With any kind of luck, Rogers could leave New York ranked among the top 25 players in the world, or maybe higher if she continues to serve and play the kind of big-ball tennis she played  in the last 19 games Monday night.


So, what’s after Swiatek, who started the year on fire with a long unbeaten streak that went through the French Open and rewarded her with as many points as the confined totals of the Nos. 2 and 3 players. Of course, Ashleigh Barty’s retirement after winning the Australian Open opened the door for Swiatek’s rise to the top.

And then Wimbledon’s grass took care of Swiatek.

Nos. 2-5 Anett Kontaveit, Maria Sakkari, Paula Badosa and Ons Jabeur are all outstanding players, but none currently fit in the great column. They appear to be waiting in line for Swiatek or another Barty-like player to step forward to rule the women’s tour.


Then there are almost totally unknown players such as Ukraine’s Daria Snigur. I hadn’t given Snigur much chance at all on the pro tour until her shocking U.S. Open first-round victory over multi-Grand Slam tournament winner and seventh-ranked Simona Halep. 

The last time I had thought about Snigur was when she upended Charleston’s Emma Navarro in the Junior Wimbledon semifinals and then won the Junior Grand Slam tournament.

At Junior Wimbledon in 2019, I thought Navarro, who also is now on the WTA Tour and is currently ranked 145th in the world, would roll past Snigur the way she had in the 2019 Junior French Open quarterfinals. But Snigur is so deceptive with her ground strokes that strike like lightning, she dominated Navarro at that Junior Wimbledon.

So, maybe the currently 124th-ranked Snigur may be ready to make a mark on the tour after scoring her first tour victory by defeating Halep.


Without Novak Djokovic, the men are about as unpredictable as the women, with the exception of one player. Rafa Nadal, of course, entered this U.S. Open, with a perfect 19-0 record this year in Grand Slams.

Daniil Medvedev is the defending champion at the U.S. Open, but even though he is ranked No. 1 in the world, it’s a long road to the final for the Russian. Medvedev hasn’t always been predictable.

And already, No. 4 Stefanos Tsitsipas has been eliminated by a complete unknown, Daniel Elahi Galan.

Wow! The Greek star probably was about as much of a favorite as Medvedev.

And poor Dominic Thiem was cast on an outside court. And he lost. Just a couple of years ago, Thiem was winning the U.S. Open.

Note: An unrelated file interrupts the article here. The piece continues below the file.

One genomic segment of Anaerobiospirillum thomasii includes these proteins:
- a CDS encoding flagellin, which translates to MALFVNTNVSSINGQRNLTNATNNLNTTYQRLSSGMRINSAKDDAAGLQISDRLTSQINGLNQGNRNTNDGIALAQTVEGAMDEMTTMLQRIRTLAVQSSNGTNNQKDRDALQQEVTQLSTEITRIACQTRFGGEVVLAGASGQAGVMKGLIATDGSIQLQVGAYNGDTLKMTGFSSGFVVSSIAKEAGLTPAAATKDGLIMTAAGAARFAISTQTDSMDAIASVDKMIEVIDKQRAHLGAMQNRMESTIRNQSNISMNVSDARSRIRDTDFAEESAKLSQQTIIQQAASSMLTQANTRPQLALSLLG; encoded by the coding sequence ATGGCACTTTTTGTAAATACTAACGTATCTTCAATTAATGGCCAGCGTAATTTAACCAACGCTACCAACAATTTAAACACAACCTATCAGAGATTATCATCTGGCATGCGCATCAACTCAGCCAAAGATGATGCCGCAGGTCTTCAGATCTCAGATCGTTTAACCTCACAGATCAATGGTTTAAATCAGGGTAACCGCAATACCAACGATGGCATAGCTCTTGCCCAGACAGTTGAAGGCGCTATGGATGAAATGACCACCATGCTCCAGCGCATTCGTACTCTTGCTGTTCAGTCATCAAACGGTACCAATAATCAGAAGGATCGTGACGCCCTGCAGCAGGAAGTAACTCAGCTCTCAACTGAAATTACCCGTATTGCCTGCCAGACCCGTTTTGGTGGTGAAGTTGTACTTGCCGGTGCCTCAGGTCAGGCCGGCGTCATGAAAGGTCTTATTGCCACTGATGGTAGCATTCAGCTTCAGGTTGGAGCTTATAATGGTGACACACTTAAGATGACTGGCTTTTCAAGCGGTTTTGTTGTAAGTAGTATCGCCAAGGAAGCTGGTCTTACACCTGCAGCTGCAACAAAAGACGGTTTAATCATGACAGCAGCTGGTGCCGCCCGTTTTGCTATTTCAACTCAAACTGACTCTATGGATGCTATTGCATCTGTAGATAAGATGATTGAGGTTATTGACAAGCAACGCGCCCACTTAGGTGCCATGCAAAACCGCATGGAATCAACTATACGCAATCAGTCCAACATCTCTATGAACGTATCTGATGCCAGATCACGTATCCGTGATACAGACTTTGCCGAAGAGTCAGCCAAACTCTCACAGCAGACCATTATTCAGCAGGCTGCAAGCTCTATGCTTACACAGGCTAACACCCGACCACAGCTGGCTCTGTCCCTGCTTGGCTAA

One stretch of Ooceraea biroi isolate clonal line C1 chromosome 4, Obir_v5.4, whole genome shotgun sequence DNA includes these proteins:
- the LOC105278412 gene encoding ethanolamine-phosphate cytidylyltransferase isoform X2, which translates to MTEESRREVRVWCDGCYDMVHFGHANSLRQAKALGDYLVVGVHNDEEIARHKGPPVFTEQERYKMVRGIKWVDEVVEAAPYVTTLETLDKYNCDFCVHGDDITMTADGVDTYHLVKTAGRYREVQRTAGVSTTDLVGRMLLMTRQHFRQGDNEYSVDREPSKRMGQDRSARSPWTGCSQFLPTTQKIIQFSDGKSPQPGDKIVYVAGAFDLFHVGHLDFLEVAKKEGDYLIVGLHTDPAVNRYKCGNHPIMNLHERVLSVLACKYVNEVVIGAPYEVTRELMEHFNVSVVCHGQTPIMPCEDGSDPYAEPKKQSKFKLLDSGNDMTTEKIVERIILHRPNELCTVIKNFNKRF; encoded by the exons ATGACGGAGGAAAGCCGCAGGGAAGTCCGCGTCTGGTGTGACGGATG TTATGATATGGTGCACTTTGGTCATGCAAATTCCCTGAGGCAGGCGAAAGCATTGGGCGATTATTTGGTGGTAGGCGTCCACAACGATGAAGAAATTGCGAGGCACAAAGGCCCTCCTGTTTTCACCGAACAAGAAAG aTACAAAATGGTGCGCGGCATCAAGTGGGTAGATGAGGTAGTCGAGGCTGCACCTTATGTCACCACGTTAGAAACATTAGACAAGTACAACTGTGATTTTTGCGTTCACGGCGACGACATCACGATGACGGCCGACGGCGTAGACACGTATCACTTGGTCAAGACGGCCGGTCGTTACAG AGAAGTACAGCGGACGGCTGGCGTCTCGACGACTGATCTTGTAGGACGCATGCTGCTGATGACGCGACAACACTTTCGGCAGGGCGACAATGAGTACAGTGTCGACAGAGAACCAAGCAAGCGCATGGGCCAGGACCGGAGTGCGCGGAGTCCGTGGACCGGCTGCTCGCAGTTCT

My top five picks in order would be: Nadal, Jannik Sinner, Nick Kyrgios, Medvedev and Andy Murray. Yes, Andy looks pretty fit.


James Beck was the 2003 winner of the USTA National Media Award  for print media. A 1995 MBA graduate of The Citadel, he can be reached at 

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Will Rafael Nadal Keep The Grand Slam Winning Feeling Going In New York?

Rafael Nadal has injury doubts heading into his search for a 23rd grand slam title in New York.




Rafael Nadal (@usopen - Twitter)

Rafael Nadal will look to repeat successes from Melbourne and Paris by answering his doubters with triumph in New York.


The Spaniard enters the last grand slam with injury doubts having only just come back from an abdominal injury suffered in his Wimbledon quarter-final against Taylor Fritz.

It was injury that saw his calendar grand slam dream come to an end and ever since then has been recovering in the hopes of finishing the grand slam year strong in New York.

However in his first match back Nadal was defeated in three sets to Borna Coric in New York which has put doubts on whether the Spaniard can be a threat in the US.

Nadal will likely not have to worry about Novak Djokovic but a victory in New York could see him be world number one with current number one Daniil Medvedev defending the title.

The likes of Medvedev, Carlos Alcaraz and Stefanos Tsitsipas will be standing in Nadal’s way and if the Spaniard isn’t match-fit then he could face an early exit.

However as tennis pundit Barbara Schett pointed out, ruling out Nadal at this stage would be foolish and the Spaniard always raises his level at the grand slams, “The match is always different from practice,” Schett told Eurosport.